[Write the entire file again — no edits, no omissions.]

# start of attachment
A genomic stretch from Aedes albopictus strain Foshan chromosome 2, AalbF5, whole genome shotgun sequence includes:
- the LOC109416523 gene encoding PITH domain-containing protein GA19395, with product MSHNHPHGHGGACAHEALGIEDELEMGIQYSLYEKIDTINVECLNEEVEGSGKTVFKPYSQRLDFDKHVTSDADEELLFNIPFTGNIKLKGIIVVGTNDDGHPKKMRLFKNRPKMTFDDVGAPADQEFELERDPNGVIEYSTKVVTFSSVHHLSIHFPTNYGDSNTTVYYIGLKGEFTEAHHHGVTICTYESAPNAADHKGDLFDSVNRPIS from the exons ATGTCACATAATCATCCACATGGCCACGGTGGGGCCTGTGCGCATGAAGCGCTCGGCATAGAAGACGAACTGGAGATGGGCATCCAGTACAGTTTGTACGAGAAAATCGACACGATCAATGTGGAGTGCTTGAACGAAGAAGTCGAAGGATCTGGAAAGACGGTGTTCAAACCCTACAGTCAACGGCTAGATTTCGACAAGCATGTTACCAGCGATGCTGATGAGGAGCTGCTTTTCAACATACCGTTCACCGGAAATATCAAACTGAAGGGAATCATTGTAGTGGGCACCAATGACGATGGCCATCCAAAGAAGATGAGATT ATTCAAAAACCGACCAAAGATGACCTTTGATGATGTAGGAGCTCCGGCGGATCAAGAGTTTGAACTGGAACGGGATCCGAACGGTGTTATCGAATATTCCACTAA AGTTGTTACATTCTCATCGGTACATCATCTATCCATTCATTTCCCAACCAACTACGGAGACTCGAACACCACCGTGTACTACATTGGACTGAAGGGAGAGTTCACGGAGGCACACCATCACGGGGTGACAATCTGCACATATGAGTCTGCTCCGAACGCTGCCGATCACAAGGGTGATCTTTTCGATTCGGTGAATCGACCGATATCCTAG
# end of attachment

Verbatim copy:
A genomic stretch from Aedes albopictus strain Foshan chromosome 2, AalbF5, whole genome shotgun sequence includes:
- the LOC109416523 gene encoding PITH domain-containing protein GA19395, with product MSHNHPHGHGGACAHEALGIEDELEMGIQYSLYEKIDTINVECLNEEVEGSGKTVFKPYSQRLDFDKHVTSDADEELLFNIPFTGNIKLKGIIVVGTNDDGHPKKMRLFKNRPKMTFDDVGAPADQEFELERDPNGVIEYSTKVVTFSSVHHLSIHFPTNYGDSNTTVYYIGLKGEFTEAHHHGVTICTYESAPNAADHKGDLFDSVNRPIS from the exons ATGTCACATAATCATCCACATGGCCACGGTGGGGCCTGTGCGCATGAAGCGCTCGGCATAGAAGACGAACTGGAGATGGGCATCCAGTACAGTTTGTACGAGAAAATCGACACGATCAATGTGGAGTGCTTGAACGAAGAAGTCGAAGGATCTGGAAAGACGGTGTTCAAACCCTACAGTCAACGGCTAGATTTCGACAAGCATGTTACCAGCGATGCTGATGAGGAGCTGCTTTTCAACATACCGTTCACCGGAAATATCAAACTGAAGGGAATCATTGTAGTGGGCACCAATGACGATGGCCATCCAAAGAAGATGAGATT ATTCAAAAACCGACCAAAGATGACCTTTGATGATGTAGGAGCTCCGGCGGATCAAGAGTTTGAACTGGAACGGGATCCGAACGGTGTTATCGAATATTCCACTAA AGTTGTTACATTCTCATCGGTACATCATCTATCCATTCATTTCCCAACCAACTACGGAGACTCGAACACCACCGTGTACTACATTGGACTGAAGGGAGAGTTCACGGAGGCACACCATCACGGGGTGACAATCTGCACATATGAGTCTGCTCCGAACGCTGCCGATCACAAGGGTGATCTTTTCGATTCGGTGAATCGACCGATATCCTAG